Stemming from folklore, Groundhog Day is a day full of festivals to watch the groundhog emerge from its burrow. They say if it is cloudy when it emerges, then spring will come early. If it is sunny, the groundhog will of course see his shadow and return to its burrow for six more weeks of winter.
The celebration, which began in the 18th and 19th centuries as a Pennsylvania German custom, actually has its origins in ancient European weather lore. In Europe, a badger or bear is used as the indicator.Â It also bears similarities to the Pagan festival of Imbolc or Candlemas, the seasonal turning point of the Celtic calendar, which is celebrated on February 1.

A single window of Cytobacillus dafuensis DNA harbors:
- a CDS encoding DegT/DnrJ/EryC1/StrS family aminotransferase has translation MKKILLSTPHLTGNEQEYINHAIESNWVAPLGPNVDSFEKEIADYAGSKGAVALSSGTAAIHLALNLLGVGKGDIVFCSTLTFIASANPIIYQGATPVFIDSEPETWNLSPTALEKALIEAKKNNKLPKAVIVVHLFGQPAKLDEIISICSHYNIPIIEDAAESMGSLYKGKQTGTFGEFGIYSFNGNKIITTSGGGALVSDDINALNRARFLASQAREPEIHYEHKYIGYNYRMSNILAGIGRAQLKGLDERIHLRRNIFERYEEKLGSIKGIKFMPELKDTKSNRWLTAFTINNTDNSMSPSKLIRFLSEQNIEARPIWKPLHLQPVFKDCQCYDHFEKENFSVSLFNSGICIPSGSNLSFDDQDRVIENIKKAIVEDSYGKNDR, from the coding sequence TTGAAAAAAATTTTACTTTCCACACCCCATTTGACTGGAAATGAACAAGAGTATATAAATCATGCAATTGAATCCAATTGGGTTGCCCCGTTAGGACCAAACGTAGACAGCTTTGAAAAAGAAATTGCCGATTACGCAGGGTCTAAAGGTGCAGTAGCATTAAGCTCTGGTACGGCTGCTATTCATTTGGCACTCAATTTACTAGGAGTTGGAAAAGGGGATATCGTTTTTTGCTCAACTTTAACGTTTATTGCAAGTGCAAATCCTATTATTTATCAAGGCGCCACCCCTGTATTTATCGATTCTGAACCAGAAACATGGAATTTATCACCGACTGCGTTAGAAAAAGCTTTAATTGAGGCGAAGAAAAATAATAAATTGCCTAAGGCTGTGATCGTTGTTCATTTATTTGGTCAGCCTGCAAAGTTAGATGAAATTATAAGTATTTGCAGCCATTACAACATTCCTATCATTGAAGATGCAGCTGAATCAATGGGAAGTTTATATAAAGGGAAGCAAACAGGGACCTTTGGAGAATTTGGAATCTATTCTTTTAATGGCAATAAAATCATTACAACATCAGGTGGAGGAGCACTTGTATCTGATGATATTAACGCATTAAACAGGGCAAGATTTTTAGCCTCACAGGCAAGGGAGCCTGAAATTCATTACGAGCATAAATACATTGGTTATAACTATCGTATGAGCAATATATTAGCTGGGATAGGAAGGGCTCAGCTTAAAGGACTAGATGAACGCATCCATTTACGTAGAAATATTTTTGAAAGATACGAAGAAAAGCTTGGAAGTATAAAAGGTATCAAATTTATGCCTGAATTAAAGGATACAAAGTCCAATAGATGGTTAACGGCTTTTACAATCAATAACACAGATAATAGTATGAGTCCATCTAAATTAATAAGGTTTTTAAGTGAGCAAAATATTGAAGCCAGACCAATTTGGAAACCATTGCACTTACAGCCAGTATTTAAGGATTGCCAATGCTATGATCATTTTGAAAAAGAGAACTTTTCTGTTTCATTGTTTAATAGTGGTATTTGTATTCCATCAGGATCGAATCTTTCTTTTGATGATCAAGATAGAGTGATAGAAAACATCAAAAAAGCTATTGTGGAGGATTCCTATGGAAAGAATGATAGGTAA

The largest gathering for a Groundhog Day celebration is held in Punxsutawney, Pennsylvania withÂ Punxsutawney Phil.
One of the more popular celebrations in the US is in southeastern Pennsylvania. Groundhog LodgesÂ celebrate the holiday with many social events in which food is served,Â and plays are performed. TheÂ The Pennsylvania German dialect is the only language allowed to spoken at the event, and those who dare speak English pay a penalty for every word spoken.
Shadow or not, we are still in for six more weeks of winter. Spring is on it’s way.